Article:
Copper wires are used to make the soldering wick because they are good conductors of heat. As solder is attracted to heat, the copper coils suck up the solder from the metal surface.
Some soldering wicks come with flux which makes it easier to remove the solder from the surface. If your solder wick does not have flux, you can dip the end of the wick into some flux to enhance the speed of solder removal.
Here is what you have to do to remove the solder,
- Intertwine a few inches of copper wires and form a braid.
- Apply some flux on the copper braid by dipping the end into flux.
- Place a portion of the solder wick on the joint you want to desolder.
- Keep a hot soldering iron at the tip of the solder wick and the desired pin.
- Wait for a few seconds until the solder melts and the solder wick sucks the melted solder.
- Take the solder wick and remove the portion of the wick that is covered with solder.
- Now, repeat the same process until you remove all the unwanted solder.
While handling the solder wick, ensure that you do not touch it using your hands as it will be very hot. Use a pair of pliers to hold and position it.
- The method is cheap, simple, and easy to use.
- The method is great for removing solder from flat surfaces.
- You can modify the size of the soldering wick depending on the amount of solder you want to remove.
- You can reuse the desoldered components.
- You can not reuse the soldering wick. You have to cut the portion covered in solder.
- As the soldering wick gets very hot, it can be difficult to position it against the joint.
- It is difficult to remove solder from pinholes using this method.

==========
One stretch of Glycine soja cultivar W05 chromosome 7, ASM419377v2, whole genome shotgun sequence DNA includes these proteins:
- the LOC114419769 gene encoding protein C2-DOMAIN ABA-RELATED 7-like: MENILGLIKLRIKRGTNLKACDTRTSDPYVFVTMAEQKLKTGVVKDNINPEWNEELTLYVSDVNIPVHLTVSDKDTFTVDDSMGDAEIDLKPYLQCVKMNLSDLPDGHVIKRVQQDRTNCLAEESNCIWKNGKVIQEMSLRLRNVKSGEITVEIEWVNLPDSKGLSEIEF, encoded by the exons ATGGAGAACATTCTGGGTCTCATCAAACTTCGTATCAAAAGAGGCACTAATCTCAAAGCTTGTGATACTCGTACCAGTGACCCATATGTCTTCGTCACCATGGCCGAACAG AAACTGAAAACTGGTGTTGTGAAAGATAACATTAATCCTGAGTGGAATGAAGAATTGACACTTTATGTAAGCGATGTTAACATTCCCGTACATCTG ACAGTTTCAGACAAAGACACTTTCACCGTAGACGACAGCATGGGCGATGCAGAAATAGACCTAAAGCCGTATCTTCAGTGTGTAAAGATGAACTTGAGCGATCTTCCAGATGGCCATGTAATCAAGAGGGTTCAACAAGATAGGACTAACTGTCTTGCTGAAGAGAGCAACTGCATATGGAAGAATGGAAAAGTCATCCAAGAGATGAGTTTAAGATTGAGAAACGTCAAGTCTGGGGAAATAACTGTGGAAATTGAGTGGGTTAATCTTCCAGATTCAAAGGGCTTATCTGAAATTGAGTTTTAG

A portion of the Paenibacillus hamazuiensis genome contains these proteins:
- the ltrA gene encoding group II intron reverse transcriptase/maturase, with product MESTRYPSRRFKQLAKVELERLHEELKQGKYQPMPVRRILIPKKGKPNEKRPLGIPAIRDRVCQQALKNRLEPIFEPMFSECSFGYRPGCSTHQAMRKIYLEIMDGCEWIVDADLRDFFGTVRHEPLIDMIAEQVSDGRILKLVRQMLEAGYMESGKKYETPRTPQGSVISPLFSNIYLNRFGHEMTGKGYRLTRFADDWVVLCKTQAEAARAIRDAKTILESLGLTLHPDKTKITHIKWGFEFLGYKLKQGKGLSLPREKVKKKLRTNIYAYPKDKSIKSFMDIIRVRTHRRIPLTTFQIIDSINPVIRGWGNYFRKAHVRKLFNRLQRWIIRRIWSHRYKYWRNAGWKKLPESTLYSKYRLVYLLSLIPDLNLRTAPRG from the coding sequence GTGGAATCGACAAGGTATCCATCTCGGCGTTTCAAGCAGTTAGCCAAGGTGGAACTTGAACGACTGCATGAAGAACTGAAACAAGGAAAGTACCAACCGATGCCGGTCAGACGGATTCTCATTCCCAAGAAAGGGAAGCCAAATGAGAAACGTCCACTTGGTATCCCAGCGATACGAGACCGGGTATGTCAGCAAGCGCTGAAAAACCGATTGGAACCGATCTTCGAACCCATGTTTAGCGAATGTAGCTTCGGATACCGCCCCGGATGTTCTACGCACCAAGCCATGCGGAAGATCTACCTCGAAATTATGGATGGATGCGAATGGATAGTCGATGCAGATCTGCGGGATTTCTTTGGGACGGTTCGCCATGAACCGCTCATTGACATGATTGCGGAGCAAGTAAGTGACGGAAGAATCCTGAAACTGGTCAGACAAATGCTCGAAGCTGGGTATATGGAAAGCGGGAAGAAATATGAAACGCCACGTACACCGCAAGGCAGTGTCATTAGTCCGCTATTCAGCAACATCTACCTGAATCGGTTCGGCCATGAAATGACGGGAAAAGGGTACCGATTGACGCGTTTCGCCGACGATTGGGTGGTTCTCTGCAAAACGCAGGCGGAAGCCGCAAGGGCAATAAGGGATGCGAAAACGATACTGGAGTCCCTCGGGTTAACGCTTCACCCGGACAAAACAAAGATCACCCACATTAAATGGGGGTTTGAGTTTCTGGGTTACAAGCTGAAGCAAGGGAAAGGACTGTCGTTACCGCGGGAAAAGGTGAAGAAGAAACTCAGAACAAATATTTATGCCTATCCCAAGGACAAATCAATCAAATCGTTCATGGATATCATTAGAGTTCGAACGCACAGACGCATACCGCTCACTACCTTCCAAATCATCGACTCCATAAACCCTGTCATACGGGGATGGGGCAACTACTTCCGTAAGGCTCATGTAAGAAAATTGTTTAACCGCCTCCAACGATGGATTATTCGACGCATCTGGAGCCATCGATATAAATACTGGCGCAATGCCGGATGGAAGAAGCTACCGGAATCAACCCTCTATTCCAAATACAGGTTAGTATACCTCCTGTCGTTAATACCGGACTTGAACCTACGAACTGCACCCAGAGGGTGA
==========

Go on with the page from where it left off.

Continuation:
3. Using a Desoldering Pump
In this method, you use a desoldering pump to suck the solder. A desoldering pump is basically a small, high-pressure vacuum pump. Before using the pump to suck the solder, you have to heat and melt the solder.
Here are the steps to use the desoldering pump to remove the solder,
- Use a soldering iron to heat the solder until it melts.
- Squeeze the bulb or press down the plunger of the desoldering pump and place it on the molten solder.
- Release the bulb to suck up the solder.
- Some desoldering pumps will have a release button so that you do not have to keep squeezing the bulb.
- Remove the desoldered components.
- Repeat the same steps until you remove the excess solder.
Some desoldering pumps come with a soldering iron so that you do not have to get one separately. You can dispose of the solder in the desoldering pump by repeatedly squeezing and releasing the bulb.
- Desoldering pumps come in different styles and operating mechanisms for your ease of use.
- The method is great for removing solder from pinholes and desoldering small components.
- You can reuse the desoldered components.
- Most desoldering pumps are large. So, you will find it difficult to get them into tight spaces.
4. Using a Heat Gun
A heat gun works in the same way as a soldering iron. It heats up the solder so that you can remove the components. You can also use a hot air station instead of a heat gun. It is very effective but at the same, it is also expensive.
Here is how to desolder components using a heat gun,
- Turn on the heat gun.
- Hold the PCB firmly using a stand or pliers.
- Hold the tip of the heat gun against the solder until it melts.
- Remove the components using a pair of pliers.
When using the heat gun, ensure that you do not hold it against the board for too long. Otherwise, you will melt or damage the board.
- You can desolder and remove the components in a few seconds.
- You can reuse the desoldered components.
- As it heats the components very quickly, it damages the components in most cases and makes them unusable. In some cases, it also damages the board. If you are not careful, you can injure yourself as well during the process.